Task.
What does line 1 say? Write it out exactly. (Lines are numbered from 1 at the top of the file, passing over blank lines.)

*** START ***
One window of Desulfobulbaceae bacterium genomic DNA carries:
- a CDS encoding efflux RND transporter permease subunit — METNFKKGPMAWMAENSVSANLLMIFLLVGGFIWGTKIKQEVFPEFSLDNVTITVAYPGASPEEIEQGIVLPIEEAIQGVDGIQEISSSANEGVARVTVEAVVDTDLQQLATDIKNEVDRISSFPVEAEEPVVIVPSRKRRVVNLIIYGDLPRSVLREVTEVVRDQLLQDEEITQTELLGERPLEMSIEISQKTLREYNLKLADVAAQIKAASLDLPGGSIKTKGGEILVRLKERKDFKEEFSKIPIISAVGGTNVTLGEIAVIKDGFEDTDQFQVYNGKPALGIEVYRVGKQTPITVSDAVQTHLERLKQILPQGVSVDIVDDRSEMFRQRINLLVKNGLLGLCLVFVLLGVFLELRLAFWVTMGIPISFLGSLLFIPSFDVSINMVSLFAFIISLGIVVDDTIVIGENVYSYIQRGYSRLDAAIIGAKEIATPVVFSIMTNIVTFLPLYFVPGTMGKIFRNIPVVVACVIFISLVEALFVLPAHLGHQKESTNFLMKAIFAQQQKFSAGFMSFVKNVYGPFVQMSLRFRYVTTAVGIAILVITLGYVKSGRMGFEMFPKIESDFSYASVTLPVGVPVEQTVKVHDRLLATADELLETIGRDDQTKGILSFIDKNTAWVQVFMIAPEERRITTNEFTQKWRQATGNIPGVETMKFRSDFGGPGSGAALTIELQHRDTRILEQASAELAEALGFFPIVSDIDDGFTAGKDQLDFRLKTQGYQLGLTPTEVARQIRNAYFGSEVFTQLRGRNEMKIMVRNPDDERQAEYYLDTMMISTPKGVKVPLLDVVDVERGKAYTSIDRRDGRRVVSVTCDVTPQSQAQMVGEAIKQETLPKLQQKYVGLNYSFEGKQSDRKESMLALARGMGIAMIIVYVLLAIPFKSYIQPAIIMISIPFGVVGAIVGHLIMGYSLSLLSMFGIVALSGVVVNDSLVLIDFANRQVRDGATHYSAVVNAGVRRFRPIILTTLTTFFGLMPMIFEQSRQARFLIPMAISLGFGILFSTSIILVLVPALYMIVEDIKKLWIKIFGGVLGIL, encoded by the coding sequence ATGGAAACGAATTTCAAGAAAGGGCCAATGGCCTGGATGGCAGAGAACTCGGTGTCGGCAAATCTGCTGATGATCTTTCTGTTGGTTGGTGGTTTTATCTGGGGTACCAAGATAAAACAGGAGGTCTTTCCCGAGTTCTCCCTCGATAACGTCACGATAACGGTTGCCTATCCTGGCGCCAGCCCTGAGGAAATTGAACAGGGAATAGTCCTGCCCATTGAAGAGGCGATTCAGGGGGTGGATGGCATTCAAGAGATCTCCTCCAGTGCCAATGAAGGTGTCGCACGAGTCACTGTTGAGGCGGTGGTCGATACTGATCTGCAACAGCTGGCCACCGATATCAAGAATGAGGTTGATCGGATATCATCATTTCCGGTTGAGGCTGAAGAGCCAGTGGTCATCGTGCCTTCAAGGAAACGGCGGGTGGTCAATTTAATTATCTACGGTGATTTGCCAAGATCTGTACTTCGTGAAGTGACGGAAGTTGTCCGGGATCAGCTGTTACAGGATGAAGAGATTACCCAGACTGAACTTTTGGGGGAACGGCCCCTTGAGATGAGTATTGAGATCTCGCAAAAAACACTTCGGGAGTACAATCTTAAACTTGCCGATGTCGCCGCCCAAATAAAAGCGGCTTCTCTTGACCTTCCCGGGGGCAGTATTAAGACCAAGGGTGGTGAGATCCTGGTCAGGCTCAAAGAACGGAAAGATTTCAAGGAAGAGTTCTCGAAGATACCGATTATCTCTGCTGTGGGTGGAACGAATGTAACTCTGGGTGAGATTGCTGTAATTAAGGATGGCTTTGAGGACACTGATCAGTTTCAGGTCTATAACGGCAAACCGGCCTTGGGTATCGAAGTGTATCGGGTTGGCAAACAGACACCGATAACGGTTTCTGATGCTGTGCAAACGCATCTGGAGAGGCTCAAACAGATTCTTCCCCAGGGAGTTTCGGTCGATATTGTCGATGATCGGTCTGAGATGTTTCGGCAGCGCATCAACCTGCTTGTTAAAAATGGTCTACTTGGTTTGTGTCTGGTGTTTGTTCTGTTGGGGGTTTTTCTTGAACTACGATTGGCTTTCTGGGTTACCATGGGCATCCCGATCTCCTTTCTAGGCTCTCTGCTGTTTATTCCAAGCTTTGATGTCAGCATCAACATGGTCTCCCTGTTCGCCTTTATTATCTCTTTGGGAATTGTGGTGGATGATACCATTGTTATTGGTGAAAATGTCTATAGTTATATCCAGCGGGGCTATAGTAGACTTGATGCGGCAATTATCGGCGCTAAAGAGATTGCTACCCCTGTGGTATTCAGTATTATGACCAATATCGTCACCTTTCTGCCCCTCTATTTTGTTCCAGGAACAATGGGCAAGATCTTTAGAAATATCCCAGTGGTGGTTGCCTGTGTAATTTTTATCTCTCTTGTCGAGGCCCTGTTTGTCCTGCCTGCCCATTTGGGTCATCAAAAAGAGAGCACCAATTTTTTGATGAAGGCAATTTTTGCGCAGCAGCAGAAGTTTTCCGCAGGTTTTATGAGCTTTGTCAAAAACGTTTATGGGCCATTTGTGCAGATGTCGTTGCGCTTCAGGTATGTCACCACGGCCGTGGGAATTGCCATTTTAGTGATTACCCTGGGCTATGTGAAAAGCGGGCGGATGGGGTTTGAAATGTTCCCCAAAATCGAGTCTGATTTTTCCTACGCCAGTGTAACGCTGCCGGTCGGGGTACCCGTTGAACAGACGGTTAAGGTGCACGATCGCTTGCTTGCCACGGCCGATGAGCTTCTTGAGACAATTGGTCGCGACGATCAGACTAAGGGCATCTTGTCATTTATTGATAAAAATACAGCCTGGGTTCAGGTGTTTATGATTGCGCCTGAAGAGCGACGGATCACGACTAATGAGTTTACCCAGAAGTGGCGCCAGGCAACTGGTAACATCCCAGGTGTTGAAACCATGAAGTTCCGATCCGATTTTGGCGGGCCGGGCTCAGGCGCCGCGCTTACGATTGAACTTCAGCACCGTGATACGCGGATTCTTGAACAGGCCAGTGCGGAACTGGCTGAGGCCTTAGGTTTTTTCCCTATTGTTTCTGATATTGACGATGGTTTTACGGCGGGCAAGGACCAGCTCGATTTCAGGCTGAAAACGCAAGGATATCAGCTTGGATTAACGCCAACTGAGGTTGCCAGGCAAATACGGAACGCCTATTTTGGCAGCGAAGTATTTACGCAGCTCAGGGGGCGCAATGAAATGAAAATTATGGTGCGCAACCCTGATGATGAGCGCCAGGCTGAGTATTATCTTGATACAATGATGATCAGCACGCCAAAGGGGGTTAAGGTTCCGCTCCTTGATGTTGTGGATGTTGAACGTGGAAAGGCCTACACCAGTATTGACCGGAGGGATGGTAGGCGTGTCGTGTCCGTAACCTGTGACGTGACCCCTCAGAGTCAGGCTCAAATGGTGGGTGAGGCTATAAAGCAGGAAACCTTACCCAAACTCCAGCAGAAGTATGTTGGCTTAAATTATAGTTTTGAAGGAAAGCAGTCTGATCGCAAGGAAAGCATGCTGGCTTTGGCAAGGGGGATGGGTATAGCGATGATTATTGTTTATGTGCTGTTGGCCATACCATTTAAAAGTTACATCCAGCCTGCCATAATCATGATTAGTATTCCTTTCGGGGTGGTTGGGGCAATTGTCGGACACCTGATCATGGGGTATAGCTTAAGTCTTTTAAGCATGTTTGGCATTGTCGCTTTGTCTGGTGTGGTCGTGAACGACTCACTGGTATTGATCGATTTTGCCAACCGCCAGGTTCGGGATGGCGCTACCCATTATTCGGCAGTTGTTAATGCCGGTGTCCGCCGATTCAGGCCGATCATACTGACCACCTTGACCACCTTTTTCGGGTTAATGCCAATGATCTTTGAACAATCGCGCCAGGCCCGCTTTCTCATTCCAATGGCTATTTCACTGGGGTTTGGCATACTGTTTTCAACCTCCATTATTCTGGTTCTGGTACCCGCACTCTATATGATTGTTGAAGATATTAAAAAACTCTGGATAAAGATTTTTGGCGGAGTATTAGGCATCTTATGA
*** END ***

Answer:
One window of Desulfobulbaceae bacterium genomic DNA carries: